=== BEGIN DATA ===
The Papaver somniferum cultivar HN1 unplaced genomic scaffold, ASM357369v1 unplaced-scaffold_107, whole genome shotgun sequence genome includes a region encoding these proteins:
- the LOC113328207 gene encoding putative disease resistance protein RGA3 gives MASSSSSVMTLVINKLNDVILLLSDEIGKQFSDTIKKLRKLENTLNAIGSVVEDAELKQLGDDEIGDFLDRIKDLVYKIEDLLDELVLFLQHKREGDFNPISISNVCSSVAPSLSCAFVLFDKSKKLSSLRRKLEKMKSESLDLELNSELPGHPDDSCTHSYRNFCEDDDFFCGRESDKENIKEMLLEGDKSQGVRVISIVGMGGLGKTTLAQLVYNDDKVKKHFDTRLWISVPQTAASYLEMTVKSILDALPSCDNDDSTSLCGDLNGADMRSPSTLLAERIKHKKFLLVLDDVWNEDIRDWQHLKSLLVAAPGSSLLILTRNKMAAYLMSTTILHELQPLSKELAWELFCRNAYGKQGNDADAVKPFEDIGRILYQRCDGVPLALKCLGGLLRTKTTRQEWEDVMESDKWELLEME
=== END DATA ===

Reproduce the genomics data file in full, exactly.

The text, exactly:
The Papaver somniferum cultivar HN1 unplaced genomic scaffold, ASM357369v1 unplaced-scaffold_107, whole genome shotgun sequence genome includes a region encoding these proteins:
- the LOC113328207 gene encoding putative disease resistance protein RGA3 gives MASSSSSVMTLVINKLNDVILLLSDEIGKQFSDTIKKLRKLENTLNAIGSVVEDAELKQLGDDEIGDFLDRIKDLVYKIEDLLDELVLFLQHKREGDFNPISISNVCSSVAPSLSCAFVLFDKSKKLSSLRRKLEKMKSESLDLELNSELPGHPDDSCTHSYRNFCEDDDFFCGRESDKENIKEMLLEGDKSQGVRVISIVGMGGLGKTTLAQLVYNDDKVKKHFDTRLWISVPQTAASYLEMTVKSILDALPSCDNDDSTSLCGDLNGADMRSPSTLLAERIKHKKFLLVLDDVWNEDIRDWQHLKSLLVAAPGSSLLILTRNKMAAYLMSTTILHELQPLSKELAWELFCRNAYGKQGNDADAVKPFEDIGRILYQRCDGVPLALKCLGGLLRTKTTRQEWEDVMESDKWELLEME